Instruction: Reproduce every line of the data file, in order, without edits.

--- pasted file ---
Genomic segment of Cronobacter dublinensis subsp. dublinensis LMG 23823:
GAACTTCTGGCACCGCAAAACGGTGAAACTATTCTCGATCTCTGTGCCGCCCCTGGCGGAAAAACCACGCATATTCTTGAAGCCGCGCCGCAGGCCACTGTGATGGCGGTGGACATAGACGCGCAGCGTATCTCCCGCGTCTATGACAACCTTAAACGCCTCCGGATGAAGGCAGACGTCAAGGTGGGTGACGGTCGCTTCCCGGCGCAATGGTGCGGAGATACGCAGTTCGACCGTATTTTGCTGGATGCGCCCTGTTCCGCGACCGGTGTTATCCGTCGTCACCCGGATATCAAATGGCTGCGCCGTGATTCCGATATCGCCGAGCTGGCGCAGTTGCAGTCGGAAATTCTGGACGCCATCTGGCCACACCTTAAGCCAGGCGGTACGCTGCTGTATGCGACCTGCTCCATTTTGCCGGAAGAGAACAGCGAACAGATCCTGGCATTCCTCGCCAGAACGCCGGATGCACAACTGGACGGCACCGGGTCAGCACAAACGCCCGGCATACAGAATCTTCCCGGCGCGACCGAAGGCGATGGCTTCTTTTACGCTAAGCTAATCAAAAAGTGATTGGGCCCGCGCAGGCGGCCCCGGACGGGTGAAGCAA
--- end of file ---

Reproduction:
Genomic segment of Cronobacter dublinensis subsp. dublinensis LMG 23823:
GAACTTCTGGCACCGCAAAACGGTGAAACTATTCTCGATCTCTGTGCCGCCCCTGGCGGAAAAACCACGCATATTCTTGAAGCCGCGCCGCAGGCCACTGTGATGGCGGTGGACATAGACGCGCAGCGTATCTCCCGCGTCTATGACAACCTTAAACGCCTCCGGATGAAGGCAGACGTCAAGGTGGGTGACGGTCGCTTCCCGGCGCAATGGTGCGGAGATACGCAGTTCGACCGTATTTTGCTGGATGCGCCCTGTTCCGCGACCGGTGTTATCCGTCGTCACCCGGATATCAAATGGCTGCGCCGTGATTCCGATATCGCCGAGCTGGCGCAGTTGCAGTCGGAAATTCTGGACGCCATCTGGCCACACCTTAAGCCAGGCGGTACGCTGCTGTATGCGACCTGCTCCATTTTGCCGGAAGAGAACAGCGAACAGATCCTGGCATTCCTCGCCAGAACGCCGGATGCACAACTGGACGGCACCGGGTCAGCACAAACGCCCGGCATACAGAATCTTCCCGGCGCGACCGAAGGCGATGGCTTCTTTTACGCTAAGCTAATCAAAAAGTGATTGGGCCCGCGCAGGCGGCCCCGGACGGGTGAAGCAA